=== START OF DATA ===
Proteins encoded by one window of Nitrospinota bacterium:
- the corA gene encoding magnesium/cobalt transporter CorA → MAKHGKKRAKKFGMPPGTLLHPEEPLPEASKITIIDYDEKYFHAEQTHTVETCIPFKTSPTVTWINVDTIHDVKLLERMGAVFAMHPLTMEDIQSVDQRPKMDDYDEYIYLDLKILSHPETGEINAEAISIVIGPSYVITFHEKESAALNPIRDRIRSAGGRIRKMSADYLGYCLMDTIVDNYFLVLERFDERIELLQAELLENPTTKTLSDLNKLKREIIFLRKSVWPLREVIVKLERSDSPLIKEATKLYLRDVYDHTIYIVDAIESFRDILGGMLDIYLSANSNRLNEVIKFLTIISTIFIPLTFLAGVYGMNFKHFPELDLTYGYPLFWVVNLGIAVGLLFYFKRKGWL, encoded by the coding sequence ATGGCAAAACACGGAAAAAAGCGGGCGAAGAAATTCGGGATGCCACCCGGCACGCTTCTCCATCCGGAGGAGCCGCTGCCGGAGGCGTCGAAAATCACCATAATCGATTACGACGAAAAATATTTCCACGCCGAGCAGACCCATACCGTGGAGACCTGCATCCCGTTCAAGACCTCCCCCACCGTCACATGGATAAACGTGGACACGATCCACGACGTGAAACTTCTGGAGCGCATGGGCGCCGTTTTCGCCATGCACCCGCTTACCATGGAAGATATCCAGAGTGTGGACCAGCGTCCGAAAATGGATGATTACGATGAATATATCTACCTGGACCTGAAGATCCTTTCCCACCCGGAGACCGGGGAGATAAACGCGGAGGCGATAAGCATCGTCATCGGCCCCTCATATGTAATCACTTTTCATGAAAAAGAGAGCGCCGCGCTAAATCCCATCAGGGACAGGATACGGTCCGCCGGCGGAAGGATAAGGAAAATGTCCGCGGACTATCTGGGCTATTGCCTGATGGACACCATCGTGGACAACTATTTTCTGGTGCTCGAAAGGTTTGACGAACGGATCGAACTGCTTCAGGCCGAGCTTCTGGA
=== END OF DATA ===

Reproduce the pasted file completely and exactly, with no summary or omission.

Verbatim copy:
Proteins encoded by one window of Nitrospinota bacterium:
- the corA gene encoding magnesium/cobalt transporter CorA → MAKHGKKRAKKFGMPPGTLLHPEEPLPEASKITIIDYDEKYFHAEQTHTVETCIPFKTSPTVTWINVDTIHDVKLLERMGAVFAMHPLTMEDIQSVDQRPKMDDYDEYIYLDLKILSHPETGEINAEAISIVIGPSYVITFHEKESAALNPIRDRIRSAGGRIRKMSADYLGYCLMDTIVDNYFLVLERFDERIELLQAELLENPTTKTLSDLNKLKREIIFLRKSVWPLREVIVKLERSDSPLIKEATKLYLRDVYDHTIYIVDAIESFRDILGGMLDIYLSANSNRLNEVIKFLTIISTIFIPLTFLAGVYGMNFKHFPELDLTYGYPLFWVVNLGIAVGLLFYFKRKGWL, encoded by the coding sequence ATGGCAAAACACGGAAAAAAGCGGGCGAAGAAATTCGGGATGCCACCCGGCACGCTTCTCCATCCGGAGGAGCCGCTGCCGGAGGCGTCGAAAATCACCATAATCGATTACGACGAAAAATATTTCCACGCCGAGCAGACCCATACCGTGGAGACCTGCATCCCGTTCAAGACCTCCCCCACCGTCACATGGATAAACGTGGACACGATCCACGACGTGAAACTTCTGGAGCGCATGGGCGCCGTTTTCGCCATGCACCCGCTTACCATGGAAGATATCCAGAGTGTGGACCAGCGTCCGAAAATGGATGATTACGATGAATATATCTACCTGGACCTGAAGATCCTTTCCCACCCGGAGACCGGGGAGATAAACGCGGAGGCGATAAGCATCGTCATCGGCCCCTCATATGTAATCACTTTTCATGAAAAAGAGAGCGCCGCGCTAAATCCCATCAGGGACAGGATACGGTCCGCCGGCGGAAGGATAAGGAAAATGTCCGCGGACTATCTGGGCTATTGCCTGATGGACACCATCGTGGACAACTATTTTCTGGTGCTCGAAAGGTTTGACGAACGGATCGAACTGCTTCAGGCCGAGCTTCTGGA